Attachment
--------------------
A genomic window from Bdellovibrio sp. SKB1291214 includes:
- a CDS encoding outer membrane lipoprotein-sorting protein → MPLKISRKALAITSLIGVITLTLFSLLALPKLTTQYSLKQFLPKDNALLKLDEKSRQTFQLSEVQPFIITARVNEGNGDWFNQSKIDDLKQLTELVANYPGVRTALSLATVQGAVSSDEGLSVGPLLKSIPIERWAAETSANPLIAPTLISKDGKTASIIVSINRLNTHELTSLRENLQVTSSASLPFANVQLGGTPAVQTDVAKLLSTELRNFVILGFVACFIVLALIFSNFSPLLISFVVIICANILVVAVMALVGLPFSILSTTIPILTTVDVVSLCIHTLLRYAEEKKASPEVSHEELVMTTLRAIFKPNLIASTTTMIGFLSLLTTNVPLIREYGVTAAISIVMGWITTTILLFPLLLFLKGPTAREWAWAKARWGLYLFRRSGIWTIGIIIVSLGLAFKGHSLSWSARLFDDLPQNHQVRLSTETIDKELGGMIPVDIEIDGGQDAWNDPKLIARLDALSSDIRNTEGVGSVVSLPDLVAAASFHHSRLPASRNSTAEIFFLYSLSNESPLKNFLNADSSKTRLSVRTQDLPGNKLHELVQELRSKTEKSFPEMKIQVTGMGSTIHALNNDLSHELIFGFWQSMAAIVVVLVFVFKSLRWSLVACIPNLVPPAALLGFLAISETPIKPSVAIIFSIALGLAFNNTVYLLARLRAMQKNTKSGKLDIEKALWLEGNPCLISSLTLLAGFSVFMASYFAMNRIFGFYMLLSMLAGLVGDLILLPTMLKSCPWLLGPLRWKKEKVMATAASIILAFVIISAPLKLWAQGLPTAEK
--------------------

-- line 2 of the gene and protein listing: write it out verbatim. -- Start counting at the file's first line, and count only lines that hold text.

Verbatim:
- a CDS encoding outer membrane lipoprotein-sorting protein → MPLKISRKALAITSLIGVITLTLFSLLALPKLTTQYSLKQFLPKDNALLKLDEKSRQTFQLSEVQPFIITARVNEGNGDWFNQSKIDDLKQLTELVANYPGVRTALSLATVQGAVSSDEGLSVGPLLKSIPIERWAAETSANPLIAPTLISKDGKTASIIVSINRLNTHELTSLRENLQVTSSASLPFANVQLGGTPAVQTDVAKLLSTELRNFVILGFVACFIVLALIFSNFSPLLISFVVIICANILVVAVMALVGLPFSILSTTIPILTTVDVVSLCIHTLLRYAEEKKASPEVSHEELVMTTLRAIFKPNLIASTTTMIGFLSLLTTNVPLIREYGVTAAISIVMGWITTTILLFPLLLFLKGPTAREWAWAKARWGLYLFRRSGIWTIGIIIVSLGLAFKGHSLSWSARLFDDLPQNHQVRLSTETIDKELGGMIPVDIEIDGGQDAWNDPKLIARLDALSSDIRNTEGVGSVVSLPDLVAAASFHHSRLPASRNSTAEIFFLYSLSNESPLKNFLNADSSKTRLSVRTQDLPGNKLHELVQELRSKTEKSFPEMKIQVTGMGSTIHALNNDLSHELIFGFWQSMAAIVVVLVFVFKSLRWSLVACIPNLVPPAALLGFLAISETPIKPSVAIIFSIALGLAFNNTVYLLARLRAMQKNTKSGKLDIEKALWLEGNPCLISSLTLLAGFSVFMASYFAMNRIFGFYMLLSMLAGLVGDLILLPTMLKSCPWLLGPLRWKKEKVMATAASIILAFVIISAPLKLWAQGLPTAEK